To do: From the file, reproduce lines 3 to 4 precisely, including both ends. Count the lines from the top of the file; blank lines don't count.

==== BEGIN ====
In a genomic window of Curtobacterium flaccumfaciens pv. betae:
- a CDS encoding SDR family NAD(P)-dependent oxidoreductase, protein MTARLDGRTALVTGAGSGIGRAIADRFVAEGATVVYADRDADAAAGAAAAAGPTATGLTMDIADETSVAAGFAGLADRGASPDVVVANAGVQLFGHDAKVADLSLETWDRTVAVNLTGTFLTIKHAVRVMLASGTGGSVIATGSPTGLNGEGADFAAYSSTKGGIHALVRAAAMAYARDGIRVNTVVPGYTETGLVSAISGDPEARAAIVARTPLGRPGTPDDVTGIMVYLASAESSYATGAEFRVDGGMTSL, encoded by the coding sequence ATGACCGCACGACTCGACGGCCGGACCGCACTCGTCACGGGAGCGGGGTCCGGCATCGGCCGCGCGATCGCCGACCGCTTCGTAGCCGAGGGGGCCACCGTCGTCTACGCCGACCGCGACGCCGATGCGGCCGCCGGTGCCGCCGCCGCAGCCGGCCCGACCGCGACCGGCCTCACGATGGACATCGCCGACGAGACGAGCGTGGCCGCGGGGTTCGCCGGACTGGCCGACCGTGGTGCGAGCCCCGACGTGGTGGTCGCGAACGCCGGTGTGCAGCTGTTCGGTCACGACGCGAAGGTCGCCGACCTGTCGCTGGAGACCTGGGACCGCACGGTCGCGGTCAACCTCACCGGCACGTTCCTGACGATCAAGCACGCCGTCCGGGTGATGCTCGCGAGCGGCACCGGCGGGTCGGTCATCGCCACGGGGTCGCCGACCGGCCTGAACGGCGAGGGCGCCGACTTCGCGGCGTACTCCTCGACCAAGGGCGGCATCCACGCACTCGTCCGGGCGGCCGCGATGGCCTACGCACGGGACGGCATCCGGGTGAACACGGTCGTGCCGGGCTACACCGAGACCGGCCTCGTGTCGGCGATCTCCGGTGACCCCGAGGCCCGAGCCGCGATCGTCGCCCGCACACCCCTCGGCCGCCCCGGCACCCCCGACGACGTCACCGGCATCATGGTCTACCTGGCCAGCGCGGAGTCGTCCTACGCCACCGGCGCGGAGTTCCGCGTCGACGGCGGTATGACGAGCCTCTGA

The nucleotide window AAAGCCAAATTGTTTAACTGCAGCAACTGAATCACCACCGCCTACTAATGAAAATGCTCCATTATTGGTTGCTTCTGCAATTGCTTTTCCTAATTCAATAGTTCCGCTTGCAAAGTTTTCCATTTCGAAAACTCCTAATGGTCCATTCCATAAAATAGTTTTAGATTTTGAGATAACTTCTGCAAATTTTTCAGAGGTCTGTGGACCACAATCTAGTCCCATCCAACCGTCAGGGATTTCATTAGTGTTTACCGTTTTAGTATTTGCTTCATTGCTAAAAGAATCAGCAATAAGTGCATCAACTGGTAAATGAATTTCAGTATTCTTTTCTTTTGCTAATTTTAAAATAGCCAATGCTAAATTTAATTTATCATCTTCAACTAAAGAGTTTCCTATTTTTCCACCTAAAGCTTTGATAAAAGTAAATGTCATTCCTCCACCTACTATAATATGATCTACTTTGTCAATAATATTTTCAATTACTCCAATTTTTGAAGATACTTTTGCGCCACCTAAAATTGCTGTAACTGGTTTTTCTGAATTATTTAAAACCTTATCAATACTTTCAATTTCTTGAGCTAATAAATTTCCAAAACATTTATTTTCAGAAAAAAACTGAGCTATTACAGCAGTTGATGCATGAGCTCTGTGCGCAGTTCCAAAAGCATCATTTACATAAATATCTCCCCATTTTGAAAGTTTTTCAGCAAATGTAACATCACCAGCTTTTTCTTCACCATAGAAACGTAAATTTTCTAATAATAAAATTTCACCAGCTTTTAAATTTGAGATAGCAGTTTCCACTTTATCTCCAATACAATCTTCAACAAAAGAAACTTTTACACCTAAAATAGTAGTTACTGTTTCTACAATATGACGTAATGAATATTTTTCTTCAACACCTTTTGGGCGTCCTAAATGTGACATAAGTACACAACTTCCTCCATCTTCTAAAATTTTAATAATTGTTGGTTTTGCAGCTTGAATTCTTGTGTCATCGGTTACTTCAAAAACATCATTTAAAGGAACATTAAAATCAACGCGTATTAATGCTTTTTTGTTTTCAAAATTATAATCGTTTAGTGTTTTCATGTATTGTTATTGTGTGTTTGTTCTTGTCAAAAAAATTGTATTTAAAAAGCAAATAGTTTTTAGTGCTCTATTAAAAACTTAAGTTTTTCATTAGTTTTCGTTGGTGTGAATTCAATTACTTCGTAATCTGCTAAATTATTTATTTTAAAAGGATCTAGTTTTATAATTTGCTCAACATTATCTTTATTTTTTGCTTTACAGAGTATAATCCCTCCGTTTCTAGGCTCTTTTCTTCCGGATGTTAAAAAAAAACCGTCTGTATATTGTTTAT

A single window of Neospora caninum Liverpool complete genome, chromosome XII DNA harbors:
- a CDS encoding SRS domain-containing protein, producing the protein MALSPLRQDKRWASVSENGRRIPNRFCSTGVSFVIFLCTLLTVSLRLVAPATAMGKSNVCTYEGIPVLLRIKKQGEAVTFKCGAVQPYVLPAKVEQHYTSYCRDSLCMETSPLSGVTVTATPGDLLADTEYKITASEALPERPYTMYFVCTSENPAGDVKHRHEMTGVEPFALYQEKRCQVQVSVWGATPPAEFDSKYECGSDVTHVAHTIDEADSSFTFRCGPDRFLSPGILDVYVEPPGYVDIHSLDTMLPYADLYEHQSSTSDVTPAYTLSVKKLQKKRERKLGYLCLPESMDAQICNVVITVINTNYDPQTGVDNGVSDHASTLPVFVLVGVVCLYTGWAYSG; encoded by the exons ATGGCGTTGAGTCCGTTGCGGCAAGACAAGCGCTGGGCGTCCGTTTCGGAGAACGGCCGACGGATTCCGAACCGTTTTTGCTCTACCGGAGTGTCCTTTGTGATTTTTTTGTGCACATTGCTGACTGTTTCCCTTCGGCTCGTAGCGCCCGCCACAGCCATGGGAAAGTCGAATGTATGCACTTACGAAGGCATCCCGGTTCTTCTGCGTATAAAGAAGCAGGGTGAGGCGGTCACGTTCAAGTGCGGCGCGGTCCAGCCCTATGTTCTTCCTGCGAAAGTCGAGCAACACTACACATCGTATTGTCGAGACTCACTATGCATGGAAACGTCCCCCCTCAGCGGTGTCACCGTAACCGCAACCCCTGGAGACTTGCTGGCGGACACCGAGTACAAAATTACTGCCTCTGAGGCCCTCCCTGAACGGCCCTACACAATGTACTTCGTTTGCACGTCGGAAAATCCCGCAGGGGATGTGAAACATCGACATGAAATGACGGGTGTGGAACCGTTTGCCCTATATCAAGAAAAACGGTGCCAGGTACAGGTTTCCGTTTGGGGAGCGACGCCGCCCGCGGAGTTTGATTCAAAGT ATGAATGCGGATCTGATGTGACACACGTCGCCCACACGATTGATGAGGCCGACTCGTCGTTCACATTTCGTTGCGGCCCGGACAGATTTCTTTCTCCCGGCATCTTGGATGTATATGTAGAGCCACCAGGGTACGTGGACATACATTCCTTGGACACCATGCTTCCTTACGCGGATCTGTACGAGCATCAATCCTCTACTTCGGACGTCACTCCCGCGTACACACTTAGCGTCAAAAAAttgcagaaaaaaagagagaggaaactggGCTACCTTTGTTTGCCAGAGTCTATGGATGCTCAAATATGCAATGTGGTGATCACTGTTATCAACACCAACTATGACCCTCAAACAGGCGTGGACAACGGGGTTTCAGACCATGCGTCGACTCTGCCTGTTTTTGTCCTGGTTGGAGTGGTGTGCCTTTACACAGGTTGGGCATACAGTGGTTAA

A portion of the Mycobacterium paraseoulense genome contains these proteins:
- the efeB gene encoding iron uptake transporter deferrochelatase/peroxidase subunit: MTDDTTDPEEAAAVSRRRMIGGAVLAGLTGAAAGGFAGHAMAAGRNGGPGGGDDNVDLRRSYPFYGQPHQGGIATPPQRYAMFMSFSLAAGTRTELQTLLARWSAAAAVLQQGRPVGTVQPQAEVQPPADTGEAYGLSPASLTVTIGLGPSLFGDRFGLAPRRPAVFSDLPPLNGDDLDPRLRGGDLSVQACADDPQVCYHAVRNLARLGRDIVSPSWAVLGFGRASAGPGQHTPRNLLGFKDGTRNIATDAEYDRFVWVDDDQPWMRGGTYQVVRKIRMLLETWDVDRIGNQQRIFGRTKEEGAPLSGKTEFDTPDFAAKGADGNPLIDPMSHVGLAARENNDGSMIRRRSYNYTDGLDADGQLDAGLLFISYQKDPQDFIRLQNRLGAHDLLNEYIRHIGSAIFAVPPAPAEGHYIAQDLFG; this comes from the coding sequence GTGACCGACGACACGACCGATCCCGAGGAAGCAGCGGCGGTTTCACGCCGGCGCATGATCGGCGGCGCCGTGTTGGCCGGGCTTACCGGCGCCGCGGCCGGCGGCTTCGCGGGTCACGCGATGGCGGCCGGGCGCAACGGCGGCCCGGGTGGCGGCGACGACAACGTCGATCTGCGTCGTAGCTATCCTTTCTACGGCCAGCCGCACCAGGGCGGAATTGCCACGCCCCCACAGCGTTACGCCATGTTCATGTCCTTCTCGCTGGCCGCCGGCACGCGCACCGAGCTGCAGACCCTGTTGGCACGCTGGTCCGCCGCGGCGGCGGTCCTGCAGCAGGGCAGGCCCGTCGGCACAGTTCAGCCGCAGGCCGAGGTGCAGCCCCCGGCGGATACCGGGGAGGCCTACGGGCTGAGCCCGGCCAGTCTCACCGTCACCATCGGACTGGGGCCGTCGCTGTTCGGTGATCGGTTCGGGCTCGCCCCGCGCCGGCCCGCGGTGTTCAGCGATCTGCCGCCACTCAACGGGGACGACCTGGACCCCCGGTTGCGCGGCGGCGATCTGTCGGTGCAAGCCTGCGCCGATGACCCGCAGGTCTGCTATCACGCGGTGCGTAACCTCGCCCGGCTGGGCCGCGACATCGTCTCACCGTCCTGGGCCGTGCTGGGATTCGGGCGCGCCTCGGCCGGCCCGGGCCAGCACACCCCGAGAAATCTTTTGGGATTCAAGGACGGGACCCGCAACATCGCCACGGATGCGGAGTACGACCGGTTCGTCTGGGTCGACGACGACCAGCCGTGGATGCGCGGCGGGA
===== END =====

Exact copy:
The nucleotide window AAAGCCAAATTGTTTAACTGCAGCAACTGAATCACCACCGCCTACTAATGAAAATGCTCCATTATTGGTTGCTTCTGCAATTGCTTTTCCTAATTCAATAGTTCCGCTTGCAAAGTTTTCCATTTCGAAAACTCCTAATGGTCCATTCCATAAAATAGTTTTAGATTTTGAGATAACTTCTGCAAATTTTTCAGAGGTCTGTGGACCACAATCTAGTCCCATCCAACCGTCAGGGATTTCATTAGTGTTTACCGTTTTAGTATTTGCTTCATTGCTAAAAGAATCAGCAATAAGTGCATCAACTGGTAAATGAATTTCAGTATTCTTTTCTTTTGCTAATTTTAAAATAGCCAATGCTAAATTTAATTTATCATCTTCAACTAAAGAGTTTCCTATTTTTCCACCTAAAGCTTTGATAAAAGTAAATGTCATTCCTCCACCTACTATAATATGATCTACTTTGTCAATAATATTTTCAATTACTCCAATTTTTGAAGATACTTTTGCGCCACCTAAAATTGCTGTAACTGGTTTTTCTGAATTATTTAAAACCTTATCAATACTTTCAATTTCTTGAGCTAATAAATTTCCAAAACATTTATTTTCAGAAAAAAACTGAGCTATTACAGCAGTTGATGCATGAGCTCTGTGCGCAGTTCCAAAAGCATCATTTACATAAATATCTCCCCATTTTGAAAGTTTTTCAGCAAATGTAACATCACCAGCTTTTTCTTCACCATAGAAACGTAAATTTTCTAATAATAAAATTTCACCAGCTTTTAAATTTGAGATAGCAGTTTCCACTTTATCTCCAATACAATCTTCAACAAAAGAAACTTTTACACCTAAAATAGTAGTTACTGTTTCTACAATATGACGTAATGAATATTTTTCTTCAACACCTTTTGGGCGTCCTAAATGTGACATAAGTACACAACTTCCTCCATCTTCTAAAATTTTAATAATTGTTGGTTTTGCAGCTTGAATTCTTGTGTCATCGGTTACTTCAAAAACATCATTTAAAGGAACATTAAAATCAACGCGTATTAATGCTTTTTTGTTTTCAAAATTATAATCGTTTAGTGTTTTCATGTATTGTTATTGTGTGTTTGTTCTTGTCAAAAAAATTGTATTTAAAAAGCAAATAGTTTTTAGTGCTCTATTAAAAACTTAAGTTTTTCATTAGTTTTCGTTGGTGTGAATTCAATTACTTCGTAATCTGCTAAATTATTTATTTTAAAAGGATCTAGTTTTATAATTTGCTCAACATTATCTTTATTTTTTGCTTTACAGAGTATAATCCCTCCGTTTCTAGGCTCTTTTCTTCCGGATGTTAAAAAAAAACCGTCTGTATATTGTTTAT

A single window of Neospora caninum Liverpool complete genome, chromosome XII DNA harbors: